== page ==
Back Strain

Back Strain: How to Care for Your Child

Back strain can be due to an injury or from putting too much stress on the back. It usually gets better within a few weeks.

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Back Strain

Your Child's Diagnosis

Muscles tighten and relax like rubber bands to help the body move. A strain happens when a muscle is stretched too far. Kids may strain the back when playing sports, running, lifting, falling, or carrying a backpack that's too heavy. A kid with back strain often has dull pain that started suddenly. Sometimes the pain is sharp, aching, or burning. It can happen anywhere in the back.

Back strain is common in children, especially young adolescents. It is usually not a sign of something serious and often goes away on its own. Your health care provider examined your child to check that the bones seemed normal and that the muscles and nerves were working properly. You can now take steps at home to help your child feel better.


Home Care Instructions

  • Your child should continue participating in normal activities as long as they do not cause pain. Stretching exercises or low-impact exercises like walking, swimming, and bicycling are often good choices.
  • If your child is uncomfortable, you may give acetaminophen OR ibuprofen, if recommended by your health care provider. These medicines can mask pain, so your child should avoid strenuous activity while taking them.
  • Massage may help your child feel better.
  • If your child's back pain is from an injury:
    • For 2–3 days after the injury, apply a cold pack to the area for 15 minutes every 2–3 hours when your child is awake. Keep a towel between the ice and skin.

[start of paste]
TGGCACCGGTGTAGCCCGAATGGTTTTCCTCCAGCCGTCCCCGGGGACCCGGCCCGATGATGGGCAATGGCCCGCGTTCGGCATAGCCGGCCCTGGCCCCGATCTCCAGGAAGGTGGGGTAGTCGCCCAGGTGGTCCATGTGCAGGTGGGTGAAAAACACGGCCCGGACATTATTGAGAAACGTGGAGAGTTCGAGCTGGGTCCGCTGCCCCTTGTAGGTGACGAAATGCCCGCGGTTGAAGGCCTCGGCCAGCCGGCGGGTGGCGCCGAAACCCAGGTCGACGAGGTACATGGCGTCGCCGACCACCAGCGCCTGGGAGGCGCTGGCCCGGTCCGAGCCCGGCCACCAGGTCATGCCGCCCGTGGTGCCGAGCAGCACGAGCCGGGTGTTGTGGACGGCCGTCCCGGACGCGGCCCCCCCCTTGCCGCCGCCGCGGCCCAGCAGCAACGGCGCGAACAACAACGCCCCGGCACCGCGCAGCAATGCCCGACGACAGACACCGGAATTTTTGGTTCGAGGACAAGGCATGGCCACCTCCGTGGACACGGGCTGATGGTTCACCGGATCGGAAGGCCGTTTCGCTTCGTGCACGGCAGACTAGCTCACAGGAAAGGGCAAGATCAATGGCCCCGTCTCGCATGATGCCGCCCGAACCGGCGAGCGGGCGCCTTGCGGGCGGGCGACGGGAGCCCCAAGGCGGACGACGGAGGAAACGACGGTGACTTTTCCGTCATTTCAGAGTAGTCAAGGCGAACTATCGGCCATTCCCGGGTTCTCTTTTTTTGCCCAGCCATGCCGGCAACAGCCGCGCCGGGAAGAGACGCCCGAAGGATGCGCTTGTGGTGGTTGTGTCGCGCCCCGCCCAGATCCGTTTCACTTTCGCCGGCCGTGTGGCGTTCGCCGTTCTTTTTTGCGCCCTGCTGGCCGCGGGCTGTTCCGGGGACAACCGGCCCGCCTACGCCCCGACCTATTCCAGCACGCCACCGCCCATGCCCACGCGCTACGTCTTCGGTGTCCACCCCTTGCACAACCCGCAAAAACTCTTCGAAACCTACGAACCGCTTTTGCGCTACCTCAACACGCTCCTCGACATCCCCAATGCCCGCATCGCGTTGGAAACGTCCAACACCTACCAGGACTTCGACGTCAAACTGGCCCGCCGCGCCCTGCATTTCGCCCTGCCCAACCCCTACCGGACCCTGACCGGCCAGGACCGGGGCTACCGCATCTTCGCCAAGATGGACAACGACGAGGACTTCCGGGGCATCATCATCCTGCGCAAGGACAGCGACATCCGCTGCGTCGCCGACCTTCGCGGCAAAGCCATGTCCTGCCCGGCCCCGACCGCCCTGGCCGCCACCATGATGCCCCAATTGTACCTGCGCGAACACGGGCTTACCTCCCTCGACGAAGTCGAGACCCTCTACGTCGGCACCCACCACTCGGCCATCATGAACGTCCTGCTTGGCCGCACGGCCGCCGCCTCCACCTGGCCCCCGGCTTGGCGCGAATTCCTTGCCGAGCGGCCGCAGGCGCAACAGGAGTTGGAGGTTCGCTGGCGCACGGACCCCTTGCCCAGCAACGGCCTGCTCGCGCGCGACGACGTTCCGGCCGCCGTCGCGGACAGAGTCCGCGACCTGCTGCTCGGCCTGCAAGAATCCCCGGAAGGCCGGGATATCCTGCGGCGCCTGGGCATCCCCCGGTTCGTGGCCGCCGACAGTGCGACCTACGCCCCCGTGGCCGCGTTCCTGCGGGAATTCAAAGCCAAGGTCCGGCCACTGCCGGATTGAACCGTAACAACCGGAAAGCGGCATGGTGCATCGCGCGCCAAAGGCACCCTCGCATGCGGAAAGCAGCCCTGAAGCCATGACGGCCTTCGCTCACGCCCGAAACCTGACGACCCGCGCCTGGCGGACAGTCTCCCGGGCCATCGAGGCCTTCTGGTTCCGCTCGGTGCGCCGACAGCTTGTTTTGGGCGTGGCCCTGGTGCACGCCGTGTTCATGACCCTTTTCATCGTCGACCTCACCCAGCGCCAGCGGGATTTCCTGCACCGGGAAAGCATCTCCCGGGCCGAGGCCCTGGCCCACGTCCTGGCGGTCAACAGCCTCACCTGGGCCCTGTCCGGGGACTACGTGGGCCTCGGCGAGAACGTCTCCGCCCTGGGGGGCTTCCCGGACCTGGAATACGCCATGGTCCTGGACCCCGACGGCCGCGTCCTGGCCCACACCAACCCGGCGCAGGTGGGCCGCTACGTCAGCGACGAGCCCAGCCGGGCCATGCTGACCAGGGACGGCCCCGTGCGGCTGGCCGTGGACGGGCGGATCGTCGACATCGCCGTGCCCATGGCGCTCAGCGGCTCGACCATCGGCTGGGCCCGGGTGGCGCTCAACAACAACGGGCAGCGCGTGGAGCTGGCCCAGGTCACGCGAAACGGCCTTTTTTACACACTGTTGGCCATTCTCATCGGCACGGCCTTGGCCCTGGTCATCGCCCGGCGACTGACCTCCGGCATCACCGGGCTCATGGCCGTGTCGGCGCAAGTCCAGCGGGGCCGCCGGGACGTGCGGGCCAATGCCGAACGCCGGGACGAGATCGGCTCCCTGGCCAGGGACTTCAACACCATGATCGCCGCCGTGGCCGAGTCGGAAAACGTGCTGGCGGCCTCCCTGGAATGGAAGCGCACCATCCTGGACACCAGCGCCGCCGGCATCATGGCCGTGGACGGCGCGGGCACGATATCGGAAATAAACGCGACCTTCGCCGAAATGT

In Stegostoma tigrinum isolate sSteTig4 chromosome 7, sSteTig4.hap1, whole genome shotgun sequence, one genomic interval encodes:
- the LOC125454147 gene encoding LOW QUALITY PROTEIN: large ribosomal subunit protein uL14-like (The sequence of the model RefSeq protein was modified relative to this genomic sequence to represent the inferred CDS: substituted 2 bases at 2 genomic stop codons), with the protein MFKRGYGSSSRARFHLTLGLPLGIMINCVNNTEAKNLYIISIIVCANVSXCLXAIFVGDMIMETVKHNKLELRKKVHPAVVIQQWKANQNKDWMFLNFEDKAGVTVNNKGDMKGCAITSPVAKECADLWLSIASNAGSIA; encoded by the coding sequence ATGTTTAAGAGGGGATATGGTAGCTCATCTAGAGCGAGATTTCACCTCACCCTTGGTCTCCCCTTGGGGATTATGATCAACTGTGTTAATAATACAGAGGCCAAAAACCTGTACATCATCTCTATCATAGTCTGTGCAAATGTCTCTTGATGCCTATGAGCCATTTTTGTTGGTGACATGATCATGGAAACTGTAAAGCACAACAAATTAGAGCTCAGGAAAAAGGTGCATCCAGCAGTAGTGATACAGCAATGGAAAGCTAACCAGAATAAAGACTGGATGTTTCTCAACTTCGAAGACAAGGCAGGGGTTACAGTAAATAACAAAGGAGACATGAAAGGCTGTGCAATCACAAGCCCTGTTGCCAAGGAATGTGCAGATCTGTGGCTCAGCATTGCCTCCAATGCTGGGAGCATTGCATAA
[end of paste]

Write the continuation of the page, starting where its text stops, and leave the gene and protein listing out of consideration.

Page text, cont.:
• Do NOT apply heat in any form to the injured area for at least 24 hours, or until any swelling is gone (whichever is later). Heat might increase swelling and pain.

Special Instructions

  • Schedule any follow-up appointments as directed.
  • Your health care provider may suggest stretching or strengthening exercises.
  • If the pain continues, your health care provider may refer your child to a physical therapist.
  • Reduce stress on the back through smart backpack choices. Choose a backpack with two wide shoulder straps and a padded back. Your child should not carry more than 10% to 15% of his or her body weight in the pack.

Call Your Healthcare Provider if...

The injured area:

  • Has increased pain or swelling.
  • Doesn't start to feel better in 5–7 days.
  • Has signs of infection, such as fever, warmth, redness, or streaks of red.

Your child:

  • Still has pain after 2 weeks.
  • Has urine (pee) or stool (poop) accidents.
  • Has pain that interrupts sleep.
  • Has pain that travels down the leg.
  • Cannot do regular activities.

Go to the ER if...

Your child:

  • Has leg weakness or trouble walking.
  • Develops numbness in the arms or legs.

Other Things to Think About

Your child can help to prevent future injuries by warming up and gently stretching before exercising, and stopping exercise when the muscles are tired.